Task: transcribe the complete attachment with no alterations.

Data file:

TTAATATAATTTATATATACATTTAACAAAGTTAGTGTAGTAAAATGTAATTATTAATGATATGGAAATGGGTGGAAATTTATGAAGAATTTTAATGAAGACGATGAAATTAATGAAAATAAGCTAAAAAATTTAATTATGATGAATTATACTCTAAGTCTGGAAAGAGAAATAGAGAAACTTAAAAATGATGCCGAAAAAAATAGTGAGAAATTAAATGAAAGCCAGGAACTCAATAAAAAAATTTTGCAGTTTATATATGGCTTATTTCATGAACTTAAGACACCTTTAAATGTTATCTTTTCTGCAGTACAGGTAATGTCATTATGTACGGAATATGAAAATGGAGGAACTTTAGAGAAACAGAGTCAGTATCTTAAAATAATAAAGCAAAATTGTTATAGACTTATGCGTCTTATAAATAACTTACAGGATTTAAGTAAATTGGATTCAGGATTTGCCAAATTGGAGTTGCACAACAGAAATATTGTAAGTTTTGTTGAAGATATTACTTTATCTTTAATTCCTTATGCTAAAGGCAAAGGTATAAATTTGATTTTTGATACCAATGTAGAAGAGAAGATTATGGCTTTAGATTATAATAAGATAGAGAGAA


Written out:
TTAATATAATTTATATATACATTTAACAAAGTTAGTGTAGTAAAATGTAATTATTAATGATATGGAAATGGGTGGAAATTTATGAAGAATTTTAATGAAGACGATGAAATTAATGAAAATAAGCTAAAAAATTTAATTATGATGAATTATACTCTAAGTCTGGAAAGAGAAATAGAGAAACTTAAAAATGATGCCGAAAAAAATAGTGAGAAATTAAATGAAAGCCAGGAACTCAATAAAAAAATTTTGCAGTTTATATATGGCTTATTTCATGAACTTAAGACACCTTTAAATGTTATCTTTTCTGCAGTACAGGTAATGTCATTATGTACGGAATATGAAAATGGAGGAACTTTAGAGAAACAGAGTCAGTATCTTAAAATAATAAAGCAAAATTGTTATAGACTTATGCGTCTTATAAATAACTTACAGGATTTAAGTAAATTGGATTCAGGATTTGCCAAATTGGAGTTGCACAACAGAAATATTGTAAGTTTTGTTGAAGATATTACTTTATCTTTAATTCCTTATGCTAAAGGCAAAGGTATAAATTTGATTTTTGATACCAATGTAGAAGAGAAGATTATGGCTTTAGATTATAATAAGATAGAGAGAA